If you are newly gluten free, you are busy trying to identify what you can or cannot have – no easy task I know. Food is tricky enough but what about distillates, like whiskey and vodka, made from grain? Unless your family makes moonshine, you probably need a quick tutorial on distillation.
Distillation is a method of separating mixtures based on differences in their volatilities. So, if different compounds in a mixture have different boiling points, they separate into individual components when heated. Here is a simple analogy – you are camping, you are thirsty and you are McGyver-esque by nature. So you fill a coffee pot with sandy water from the creek. You then attach one end of a tube to the opening and place the other end in a new clean bowl. When you heat the water to the boiling point, the liquid becomes gas and travels into the tube. As it travels, it cools and becomes liquid again, falling into the clean bowl. You ultimately distill your water away from the sand.
In this analogy, the water is alcohol and the sand is gluten. Gluten, relatively speaking, is a huge molecule comprised of two proteins, glutenin and gliadin. Since gluten is not volatile, it will not travel up the condensing tube. Ok, ok but are grain based spirits safe? It depends on who you ask.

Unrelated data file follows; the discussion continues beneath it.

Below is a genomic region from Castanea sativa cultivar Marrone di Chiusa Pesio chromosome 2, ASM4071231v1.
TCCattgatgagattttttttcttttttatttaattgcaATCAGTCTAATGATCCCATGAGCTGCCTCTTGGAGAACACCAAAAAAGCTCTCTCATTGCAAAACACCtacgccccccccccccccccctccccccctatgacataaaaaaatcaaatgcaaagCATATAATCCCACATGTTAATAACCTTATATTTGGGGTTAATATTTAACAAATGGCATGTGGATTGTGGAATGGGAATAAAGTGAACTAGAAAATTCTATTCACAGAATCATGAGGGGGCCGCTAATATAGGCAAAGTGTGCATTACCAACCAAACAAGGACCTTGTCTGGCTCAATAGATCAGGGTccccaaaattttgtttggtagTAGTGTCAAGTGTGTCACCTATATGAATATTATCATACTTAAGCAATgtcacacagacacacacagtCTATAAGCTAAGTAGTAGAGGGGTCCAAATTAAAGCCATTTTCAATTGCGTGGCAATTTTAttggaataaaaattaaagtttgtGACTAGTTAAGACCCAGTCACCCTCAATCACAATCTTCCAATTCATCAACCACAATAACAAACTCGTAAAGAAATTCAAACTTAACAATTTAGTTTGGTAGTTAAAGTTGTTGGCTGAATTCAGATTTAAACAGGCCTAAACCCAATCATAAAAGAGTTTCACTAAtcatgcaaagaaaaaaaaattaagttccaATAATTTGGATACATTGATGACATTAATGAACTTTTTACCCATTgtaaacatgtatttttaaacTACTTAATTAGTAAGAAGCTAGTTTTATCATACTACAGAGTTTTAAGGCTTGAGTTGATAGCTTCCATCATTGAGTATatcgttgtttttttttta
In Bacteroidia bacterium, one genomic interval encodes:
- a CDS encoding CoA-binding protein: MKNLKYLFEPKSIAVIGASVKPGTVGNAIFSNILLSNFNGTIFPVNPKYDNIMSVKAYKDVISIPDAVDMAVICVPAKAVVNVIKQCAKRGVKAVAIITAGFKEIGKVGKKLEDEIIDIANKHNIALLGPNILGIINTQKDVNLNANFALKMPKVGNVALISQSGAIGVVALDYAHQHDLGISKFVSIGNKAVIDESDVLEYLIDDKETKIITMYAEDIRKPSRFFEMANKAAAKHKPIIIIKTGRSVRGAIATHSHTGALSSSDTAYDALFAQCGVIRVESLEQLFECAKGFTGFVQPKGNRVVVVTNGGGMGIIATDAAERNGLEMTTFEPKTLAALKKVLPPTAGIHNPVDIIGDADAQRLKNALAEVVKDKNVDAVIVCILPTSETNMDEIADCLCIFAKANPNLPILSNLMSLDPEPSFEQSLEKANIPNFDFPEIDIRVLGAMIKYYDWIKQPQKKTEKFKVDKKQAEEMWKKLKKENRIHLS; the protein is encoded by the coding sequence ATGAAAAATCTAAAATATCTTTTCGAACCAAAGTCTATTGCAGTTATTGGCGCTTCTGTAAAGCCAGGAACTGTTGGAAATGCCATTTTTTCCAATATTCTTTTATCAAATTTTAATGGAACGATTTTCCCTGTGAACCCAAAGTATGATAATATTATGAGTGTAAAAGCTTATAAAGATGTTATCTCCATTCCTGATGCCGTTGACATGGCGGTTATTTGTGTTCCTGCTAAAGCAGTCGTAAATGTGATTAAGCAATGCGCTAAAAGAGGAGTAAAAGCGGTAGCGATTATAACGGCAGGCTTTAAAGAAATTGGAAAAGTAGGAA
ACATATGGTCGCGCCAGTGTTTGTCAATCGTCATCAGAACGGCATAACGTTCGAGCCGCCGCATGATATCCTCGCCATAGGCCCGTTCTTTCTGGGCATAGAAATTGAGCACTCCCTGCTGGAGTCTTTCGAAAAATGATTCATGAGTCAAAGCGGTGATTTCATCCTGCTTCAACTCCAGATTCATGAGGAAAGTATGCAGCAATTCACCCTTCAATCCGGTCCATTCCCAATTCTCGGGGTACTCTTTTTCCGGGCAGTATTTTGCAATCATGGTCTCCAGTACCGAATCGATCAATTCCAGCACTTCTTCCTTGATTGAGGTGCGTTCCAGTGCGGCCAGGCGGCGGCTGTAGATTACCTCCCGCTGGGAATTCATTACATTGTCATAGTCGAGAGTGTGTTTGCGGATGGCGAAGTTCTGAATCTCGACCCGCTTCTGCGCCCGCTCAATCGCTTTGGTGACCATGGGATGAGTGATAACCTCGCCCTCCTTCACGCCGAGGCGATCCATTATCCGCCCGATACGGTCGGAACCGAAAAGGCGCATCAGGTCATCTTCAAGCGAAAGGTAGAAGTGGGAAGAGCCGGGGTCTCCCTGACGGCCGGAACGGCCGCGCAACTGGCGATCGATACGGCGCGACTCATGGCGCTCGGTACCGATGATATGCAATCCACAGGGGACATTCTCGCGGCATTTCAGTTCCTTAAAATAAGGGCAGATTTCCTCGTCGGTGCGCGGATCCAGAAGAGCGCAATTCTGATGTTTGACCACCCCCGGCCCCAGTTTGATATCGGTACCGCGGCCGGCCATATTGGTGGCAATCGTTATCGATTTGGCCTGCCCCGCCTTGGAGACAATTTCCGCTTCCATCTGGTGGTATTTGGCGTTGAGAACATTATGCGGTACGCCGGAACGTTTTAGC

Scientific tests cannot detect traces of gluten in most distilled spirits and many dietary guidelines have been revised to reflect these scientific findings. The American Dietetic Association "Manual of Clinical Dietetics" 6th edition, the Gluten Intolerance Group and Celiac Disease Foundation all list distilled grain spirits as safe for people with celiac disease.
However, the Celiac Sprue Association still lists distilled spirits as questionable. “Theoretically, distillation, if it's done properly, should remove all the gluten.…However, some makers add back a little of the grain "mash" (which does contain gluten) following distillation to improve color and flavor, and there's always the possibility of cross contamination from gluten grains in the manufacturing facility following distillation.” (Jane Anderson, About.com Guide, Updated March 12, 2011). In addition, caramel coloring may be added to the spirit which could introduce gluten after the distilling process.
I guess at the end of the day, it is up to you and your body. We all are gluten free for different reasons and no one guideline works for everyone.